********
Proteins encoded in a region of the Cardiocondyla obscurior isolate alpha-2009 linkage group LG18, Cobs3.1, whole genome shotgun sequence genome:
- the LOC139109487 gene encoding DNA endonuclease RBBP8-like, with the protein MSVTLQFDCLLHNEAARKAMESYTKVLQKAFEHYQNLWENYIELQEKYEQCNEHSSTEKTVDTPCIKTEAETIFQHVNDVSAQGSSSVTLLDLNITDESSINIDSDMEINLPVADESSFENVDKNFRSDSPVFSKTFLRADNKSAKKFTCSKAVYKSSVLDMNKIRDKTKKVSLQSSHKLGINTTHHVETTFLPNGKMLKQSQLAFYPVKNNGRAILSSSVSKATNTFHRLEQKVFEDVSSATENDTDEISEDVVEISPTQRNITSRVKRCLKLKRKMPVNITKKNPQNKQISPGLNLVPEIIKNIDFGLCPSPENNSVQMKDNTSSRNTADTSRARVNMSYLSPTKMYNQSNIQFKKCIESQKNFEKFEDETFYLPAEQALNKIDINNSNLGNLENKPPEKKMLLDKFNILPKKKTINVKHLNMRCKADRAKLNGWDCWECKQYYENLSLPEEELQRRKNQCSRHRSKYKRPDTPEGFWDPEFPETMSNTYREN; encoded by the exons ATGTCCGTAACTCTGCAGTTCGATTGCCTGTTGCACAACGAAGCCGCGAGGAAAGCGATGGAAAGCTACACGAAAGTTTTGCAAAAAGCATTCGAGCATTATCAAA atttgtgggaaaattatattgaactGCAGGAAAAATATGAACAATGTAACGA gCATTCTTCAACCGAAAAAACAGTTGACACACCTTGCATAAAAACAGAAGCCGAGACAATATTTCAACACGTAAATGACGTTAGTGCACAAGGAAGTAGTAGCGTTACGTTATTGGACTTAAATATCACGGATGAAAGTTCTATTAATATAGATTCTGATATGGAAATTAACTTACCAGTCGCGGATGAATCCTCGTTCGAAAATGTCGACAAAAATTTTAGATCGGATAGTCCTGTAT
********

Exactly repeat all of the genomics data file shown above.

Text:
Proteins encoded in a region of the Cardiocondyla obscurior isolate alpha-2009 linkage group LG18, Cobs3.1, whole genome shotgun sequence genome:
- the LOC139109487 gene encoding DNA endonuclease RBBP8-like, with the protein MSVTLQFDCLLHNEAARKAMESYTKVLQKAFEHYQNLWENYIELQEKYEQCNEHSSTEKTVDTPCIKTEAETIFQHVNDVSAQGSSSVTLLDLNITDESSINIDSDMEINLPVADESSFENVDKNFRSDSPVFSKTFLRADNKSAKKFTCSKAVYKSSVLDMNKIRDKTKKVSLQSSHKLGINTTHHVETTFLPNGKMLKQSQLAFYPVKNNGRAILSSSVSKATNTFHRLEQKVFEDVSSATENDTDEISEDVVEISPTQRNITSRVKRCLKLKRKMPVNITKKNPQNKQISPGLNLVPEIIKNIDFGLCPSPENNSVQMKDNTSSRNTADTSRARVNMSYLSPTKMYNQSNIQFKKCIESQKNFEKFEDETFYLPAEQALNKIDINNSNLGNLENKPPEKKMLLDKFNILPKKKTINVKHLNMRCKADRAKLNGWDCWECKQYYENLSLPEEELQRRKNQCSRHRSKYKRPDTPEGFWDPEFPETMSNTYREN; encoded by the exons ATGTCCGTAACTCTGCAGTTCGATTGCCTGTTGCACAACGAAGCCGCGAGGAAAGCGATGGAAAGCTACACGAAAGTTTTGCAAAAAGCATTCGAGCATTATCAAA atttgtgggaaaattatattgaactGCAGGAAAAATATGAACAATGTAACGA gCATTCTTCAACCGAAAAAACAGTTGACACACCTTGCATAAAAACAGAAGCCGAGACAATATTTCAACACGTAAATGACGTTAGTGCACAAGGAAGTAGTAGCGTTACGTTATTGGACTTAAATATCACGGATGAAAGTTCTATTAATATAGATTCTGATATGGAAATTAACTTACCAGTCGCGGATGAATCCTCGTTCGAAAATGTCGACAAAAATTTTAGATCGGATAGTCCTGTAT